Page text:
Mrs May told MPs in the House of Commons: “As I reported to the House last Monday, the shape of the deal across the vast majority of the Withdrawal Agreement is now clear.
“Since Salzburg we have agreed the broad scope of provisions that set out the governance and dispute resolution arrangements for our Withdrawal Agreement.”
Mrs May said that the UK Government had now developed protocols for UK Sovereign Base Areas in Cyprus, and a protocol for Gibraltar with Spain.
She said: “This progress in the last three weeks builds on the areas where we have already reached agreement – on citizens’ rights, on the financial settlement, on the Implementation Period, and in Northern Ireland, agreement on the preservation of the particular rights for UK and Irish citizens – and on the special arrangements between us such as the Common Travel Area, which has existed since before either the UK or Ireland ever became members of the European Economic Community.
She insisted: “When I stood in Downing Street and addressed the nation for the first time, I pledged that the Government I lead will not be driven by the interests of the privileged few, but of ordinary working families.”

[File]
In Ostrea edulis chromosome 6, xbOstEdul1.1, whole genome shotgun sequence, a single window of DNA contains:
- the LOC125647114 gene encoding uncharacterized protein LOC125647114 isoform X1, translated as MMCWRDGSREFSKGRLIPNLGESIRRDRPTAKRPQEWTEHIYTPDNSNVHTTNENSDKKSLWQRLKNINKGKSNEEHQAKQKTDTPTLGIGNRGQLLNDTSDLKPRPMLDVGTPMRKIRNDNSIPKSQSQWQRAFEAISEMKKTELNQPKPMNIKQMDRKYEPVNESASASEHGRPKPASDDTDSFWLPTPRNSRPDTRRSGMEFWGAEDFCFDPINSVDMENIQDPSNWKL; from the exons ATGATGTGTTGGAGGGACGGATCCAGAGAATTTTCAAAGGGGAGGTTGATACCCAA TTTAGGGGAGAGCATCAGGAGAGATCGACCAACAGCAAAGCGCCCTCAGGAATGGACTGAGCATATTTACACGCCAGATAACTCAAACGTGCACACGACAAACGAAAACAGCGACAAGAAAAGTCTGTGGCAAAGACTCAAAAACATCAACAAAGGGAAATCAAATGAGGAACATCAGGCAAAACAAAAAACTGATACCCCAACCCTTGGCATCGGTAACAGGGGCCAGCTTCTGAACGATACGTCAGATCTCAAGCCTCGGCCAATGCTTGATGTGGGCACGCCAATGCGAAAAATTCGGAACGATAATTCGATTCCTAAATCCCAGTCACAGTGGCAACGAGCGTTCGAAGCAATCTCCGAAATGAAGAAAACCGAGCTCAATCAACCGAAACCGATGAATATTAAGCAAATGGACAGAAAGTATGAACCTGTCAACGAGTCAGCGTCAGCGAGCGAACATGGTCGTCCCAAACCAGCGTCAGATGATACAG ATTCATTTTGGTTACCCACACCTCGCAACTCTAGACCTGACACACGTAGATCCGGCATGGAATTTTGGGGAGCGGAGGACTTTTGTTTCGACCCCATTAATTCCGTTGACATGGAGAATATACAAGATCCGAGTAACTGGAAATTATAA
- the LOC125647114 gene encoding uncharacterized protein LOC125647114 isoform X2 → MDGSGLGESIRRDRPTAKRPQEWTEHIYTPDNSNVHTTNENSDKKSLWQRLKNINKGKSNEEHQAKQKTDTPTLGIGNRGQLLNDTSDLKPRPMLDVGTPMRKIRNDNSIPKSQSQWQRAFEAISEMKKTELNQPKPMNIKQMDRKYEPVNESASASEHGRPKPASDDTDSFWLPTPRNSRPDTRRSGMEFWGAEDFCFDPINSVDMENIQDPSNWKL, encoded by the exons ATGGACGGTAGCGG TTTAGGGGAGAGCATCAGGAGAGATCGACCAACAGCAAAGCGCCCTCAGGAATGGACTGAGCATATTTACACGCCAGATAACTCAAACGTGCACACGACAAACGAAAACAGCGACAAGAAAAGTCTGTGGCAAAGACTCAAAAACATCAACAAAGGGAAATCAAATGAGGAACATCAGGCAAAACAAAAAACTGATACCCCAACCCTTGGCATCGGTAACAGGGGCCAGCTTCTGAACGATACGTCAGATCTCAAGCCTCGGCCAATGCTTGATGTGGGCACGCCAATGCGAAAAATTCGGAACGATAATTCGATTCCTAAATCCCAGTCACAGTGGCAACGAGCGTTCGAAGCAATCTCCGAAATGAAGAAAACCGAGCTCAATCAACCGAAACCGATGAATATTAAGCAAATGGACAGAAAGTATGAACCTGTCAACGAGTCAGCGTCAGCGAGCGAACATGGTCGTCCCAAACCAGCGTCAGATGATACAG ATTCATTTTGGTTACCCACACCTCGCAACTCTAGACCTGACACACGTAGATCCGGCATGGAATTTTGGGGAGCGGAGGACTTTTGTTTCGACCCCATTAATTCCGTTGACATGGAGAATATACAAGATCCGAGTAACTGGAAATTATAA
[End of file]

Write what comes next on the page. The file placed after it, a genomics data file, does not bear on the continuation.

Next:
She was immediately interrupted by a roar of mockery from the opposition benches.
The humiliating moment came as Mrs May defended her Brexit negotiations, including the notion that the UK might ask for an extension to the transition period to avoid the Northern Ireland backstop.
“There are some limited circumstances in which it could be argued that an extension to the implementation period might be preferable if we were certain it was only for a short time,” She said.
“A short extension to the implementation period would mean only one set of changes for businesses at the point we move to the future relationship.”
And she said any such arrangement would have to be completed “well before” the parliament ends in June 2022 – which would be six years after the Brexit vote.
She said: “Any such scenario we would have to be out of this implementation period well before the end of this parliament.”
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